AI in the Hiring Process – Legislative Changes and Risks for Employers to Consider

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Proposed new job posting requirements regarding AI disclosure

The Ontario government recently introduced Bill 149 – Working for Workers Act, 2023 which includes planned amendments to the rules regarding job postings in the Employment Standards Act. The planned amendments include a requirement that employers disclose the use of artificial intelligence (“AI”) in the hiring process. The specific language proposed for this amendment in Bill 149 is as follows:

Every employer who advertises a publicly advertised job posting and who uses artificial intelligence to screen, assess or select applicants for the position shall include in the posting a statement disclosing the use of the artificial intelligence. Regardless of whether or not the bill is passed, the suggested amendment is noteworthy simply for the fact that it’s early (at least in the employment law sphere) Canadian legislation regarding AI. It represents an acknowledgement of the potential risks for employees and employers that will need to continue to be assessed, and it has been prepared in line with the province’s stated priorities from its Trustworthy Artificial Intelligence (AI) Framework (the “Framework”).

As part of the Framework, the province has prepared Beta Principles for Ethical Use of AI, which state that AI use should be:

The proposed disclosure obligation checks the transparency box, but it is relatively toothless as far as legislative obligations go. If the majority of the employers in a given field are using AI in their hiring process, this provision won’t give employees very much choice or protection regardless of any personal privacy and fairness concerns they may have. The province does have to start somewhere though and this proposed amendment suggests the potential for a trend.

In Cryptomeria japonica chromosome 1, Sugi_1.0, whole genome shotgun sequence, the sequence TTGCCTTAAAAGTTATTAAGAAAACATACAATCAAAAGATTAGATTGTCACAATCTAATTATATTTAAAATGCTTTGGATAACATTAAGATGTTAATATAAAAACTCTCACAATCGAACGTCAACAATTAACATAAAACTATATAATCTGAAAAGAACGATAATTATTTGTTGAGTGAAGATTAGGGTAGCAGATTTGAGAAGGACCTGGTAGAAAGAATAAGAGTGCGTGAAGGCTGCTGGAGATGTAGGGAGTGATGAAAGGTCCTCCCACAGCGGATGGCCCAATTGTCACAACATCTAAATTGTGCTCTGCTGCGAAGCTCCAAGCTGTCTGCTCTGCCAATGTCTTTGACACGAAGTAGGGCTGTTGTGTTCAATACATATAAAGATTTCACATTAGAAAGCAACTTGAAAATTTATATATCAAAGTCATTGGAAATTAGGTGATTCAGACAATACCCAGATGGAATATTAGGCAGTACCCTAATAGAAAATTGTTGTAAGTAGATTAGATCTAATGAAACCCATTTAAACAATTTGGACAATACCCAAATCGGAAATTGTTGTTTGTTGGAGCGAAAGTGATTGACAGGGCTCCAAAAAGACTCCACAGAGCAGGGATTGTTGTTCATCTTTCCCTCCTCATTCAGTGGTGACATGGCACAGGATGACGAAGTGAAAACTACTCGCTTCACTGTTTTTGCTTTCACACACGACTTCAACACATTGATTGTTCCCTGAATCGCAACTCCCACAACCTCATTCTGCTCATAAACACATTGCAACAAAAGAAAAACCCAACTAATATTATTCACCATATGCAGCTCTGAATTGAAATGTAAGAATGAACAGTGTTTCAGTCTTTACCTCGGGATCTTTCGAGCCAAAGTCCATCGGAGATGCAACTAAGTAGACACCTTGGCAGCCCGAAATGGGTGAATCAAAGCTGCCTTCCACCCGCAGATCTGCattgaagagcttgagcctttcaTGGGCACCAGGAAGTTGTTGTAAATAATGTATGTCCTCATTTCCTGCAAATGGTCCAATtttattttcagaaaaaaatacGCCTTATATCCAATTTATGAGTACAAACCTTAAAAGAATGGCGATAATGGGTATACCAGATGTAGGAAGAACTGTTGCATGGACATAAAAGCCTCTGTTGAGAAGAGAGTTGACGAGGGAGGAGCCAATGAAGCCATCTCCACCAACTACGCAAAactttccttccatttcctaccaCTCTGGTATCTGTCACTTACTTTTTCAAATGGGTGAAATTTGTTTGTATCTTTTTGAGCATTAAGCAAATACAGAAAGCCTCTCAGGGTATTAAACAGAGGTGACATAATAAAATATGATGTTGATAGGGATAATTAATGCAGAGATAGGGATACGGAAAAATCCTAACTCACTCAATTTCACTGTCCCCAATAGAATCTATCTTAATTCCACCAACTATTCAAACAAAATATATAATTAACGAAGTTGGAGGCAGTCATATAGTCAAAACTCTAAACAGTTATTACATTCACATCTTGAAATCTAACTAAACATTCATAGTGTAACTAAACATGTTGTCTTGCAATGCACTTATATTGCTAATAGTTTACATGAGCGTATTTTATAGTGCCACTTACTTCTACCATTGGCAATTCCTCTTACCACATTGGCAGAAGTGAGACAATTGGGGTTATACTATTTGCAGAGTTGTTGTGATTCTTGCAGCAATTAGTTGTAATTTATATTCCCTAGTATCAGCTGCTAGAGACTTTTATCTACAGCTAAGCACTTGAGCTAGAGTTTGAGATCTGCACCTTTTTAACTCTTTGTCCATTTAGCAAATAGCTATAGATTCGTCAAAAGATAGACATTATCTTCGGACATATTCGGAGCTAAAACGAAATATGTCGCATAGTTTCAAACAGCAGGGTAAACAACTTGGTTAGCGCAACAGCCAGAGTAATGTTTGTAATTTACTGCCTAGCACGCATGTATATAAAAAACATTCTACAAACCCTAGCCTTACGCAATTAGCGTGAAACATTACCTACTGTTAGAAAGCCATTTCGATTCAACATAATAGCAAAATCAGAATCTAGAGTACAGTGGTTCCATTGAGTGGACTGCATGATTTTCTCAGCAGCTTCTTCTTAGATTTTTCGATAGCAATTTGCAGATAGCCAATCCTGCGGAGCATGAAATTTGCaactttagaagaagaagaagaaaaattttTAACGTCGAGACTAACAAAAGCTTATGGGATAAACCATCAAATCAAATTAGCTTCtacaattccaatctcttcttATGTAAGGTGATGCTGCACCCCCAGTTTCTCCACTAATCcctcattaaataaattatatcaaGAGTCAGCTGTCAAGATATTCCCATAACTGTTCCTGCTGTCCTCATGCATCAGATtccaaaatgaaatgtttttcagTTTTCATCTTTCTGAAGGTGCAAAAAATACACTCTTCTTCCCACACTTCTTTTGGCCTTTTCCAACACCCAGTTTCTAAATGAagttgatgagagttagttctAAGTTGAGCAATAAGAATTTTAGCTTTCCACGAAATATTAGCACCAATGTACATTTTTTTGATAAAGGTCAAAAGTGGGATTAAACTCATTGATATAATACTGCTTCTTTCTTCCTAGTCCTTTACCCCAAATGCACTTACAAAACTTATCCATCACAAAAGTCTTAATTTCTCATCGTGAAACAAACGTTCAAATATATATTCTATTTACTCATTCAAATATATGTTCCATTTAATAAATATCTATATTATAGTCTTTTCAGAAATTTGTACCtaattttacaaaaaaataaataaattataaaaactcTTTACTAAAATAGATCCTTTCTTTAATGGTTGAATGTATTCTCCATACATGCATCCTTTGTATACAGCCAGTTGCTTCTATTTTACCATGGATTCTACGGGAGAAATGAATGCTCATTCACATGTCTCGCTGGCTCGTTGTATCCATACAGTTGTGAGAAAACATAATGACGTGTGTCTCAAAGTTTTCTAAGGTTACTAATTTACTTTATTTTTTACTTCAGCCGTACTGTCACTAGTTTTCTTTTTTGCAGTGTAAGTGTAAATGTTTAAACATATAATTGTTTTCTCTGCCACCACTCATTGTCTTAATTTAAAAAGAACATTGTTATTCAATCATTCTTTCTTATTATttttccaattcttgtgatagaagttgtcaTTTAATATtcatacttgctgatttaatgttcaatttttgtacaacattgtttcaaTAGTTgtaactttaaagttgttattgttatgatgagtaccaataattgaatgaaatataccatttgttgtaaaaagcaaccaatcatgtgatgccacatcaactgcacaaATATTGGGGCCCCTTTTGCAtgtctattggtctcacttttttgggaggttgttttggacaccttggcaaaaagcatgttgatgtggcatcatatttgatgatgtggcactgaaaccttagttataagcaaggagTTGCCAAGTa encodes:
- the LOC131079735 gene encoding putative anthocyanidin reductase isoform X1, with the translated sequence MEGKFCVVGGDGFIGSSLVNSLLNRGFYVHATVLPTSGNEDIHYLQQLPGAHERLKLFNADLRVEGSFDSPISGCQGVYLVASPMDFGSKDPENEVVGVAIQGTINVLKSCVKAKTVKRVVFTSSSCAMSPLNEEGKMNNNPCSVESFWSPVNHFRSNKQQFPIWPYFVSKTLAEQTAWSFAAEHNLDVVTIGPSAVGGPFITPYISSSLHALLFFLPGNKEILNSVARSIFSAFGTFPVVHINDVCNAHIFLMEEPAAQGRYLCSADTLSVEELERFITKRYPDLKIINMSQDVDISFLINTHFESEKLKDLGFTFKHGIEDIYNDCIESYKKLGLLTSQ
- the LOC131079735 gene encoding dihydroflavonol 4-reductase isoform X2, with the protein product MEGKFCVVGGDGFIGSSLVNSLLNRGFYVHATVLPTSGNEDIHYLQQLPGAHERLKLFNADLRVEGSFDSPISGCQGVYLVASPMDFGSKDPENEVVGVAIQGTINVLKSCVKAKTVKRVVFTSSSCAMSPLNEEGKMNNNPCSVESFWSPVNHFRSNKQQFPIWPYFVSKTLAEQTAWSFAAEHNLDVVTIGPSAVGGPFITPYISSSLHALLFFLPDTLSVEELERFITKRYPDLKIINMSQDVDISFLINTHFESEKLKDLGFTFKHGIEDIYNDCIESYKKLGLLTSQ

What does this mean for employers?

This AI disclosure obligation will very likely be a requirement for employers soon. It also wouldn’t be entirely surprising to see greater efforts made to produce legislative protections in line with the beta principles, so it’s worthwhile for employers to start considering how this may impact their hiring processes.

If you don’t know why an employer would be interested in using AI in their hiring process in the first place, then the simple answer is efficiency. Bringing on a new employee is expensive and time-consuming. AI can immensely reduce the resource drain of the hiring process simply by sorting through applications and providing a far smaller list of suitable candidates. Many employers won’t care how the AI does it if they end up with a great new hire after an AI hiring tool narrows a field of one hundred candidates down to five top prospects in a matter of seconds.

But they should care. The use of AI in the hiring process can create unintended consequences and risk. AI hiring systems are not perfect and the potential for unintended discrimination should not be discounted. Several years ago, reports arose that a well-known tech company scrapped the development of an AI hiring tool after discovering that it was discriminating against female candidates. The reports indicated that the company trained its AI using applications submitted for past job postings. These applications were predominantly from men and the AI subsequently taught itself to prefer masculine language – resulting in an unintended, but serious, gender bias. If you’re an employer intending to use an AI hiring tool then you absolutely should be enquiring how that tool works. The potential for systemic issues is too significant to ignore. Aside from the serious ethical issues, a failure by an employer to take proper care in the use of an AI hiring tool could have serious and costly legal consequences. Picture this scenario: a large-scale employer uses an AI hiring tool to efficiently produce lists of qualified applicants for internal job postings. The company uses this tool for many years before it is discovered that a flaw in the algorithm resulted in a specific class of people being graded less favourably and recommended for promotion less as a result. The intention won’t matter if the consequence is significant discrimination. Can you imagine the class action lawsuit?

Employers should also ensure they inquire about the privacy of the data that is provided to any AI hiring tool. What happens to all the data – including identifying personal information from applicants – that gets uploaded to the system? Does that data stay private or is it used to further train the AI hiring tool to be more effective for any organization it’s used by? These are all important questions to be asked before adopting AI into your hiring process.

What then can an employer be doing to protect their organization in the long run? The first step is to implement a robust AI policy that can inform organizational decisions about AI. There will always be some risk of unintended consequences, but if there is thoughtful intention in the process, you will be much less likely to rush past those key considerations when assessing the implementation of new AI into your hiring process.

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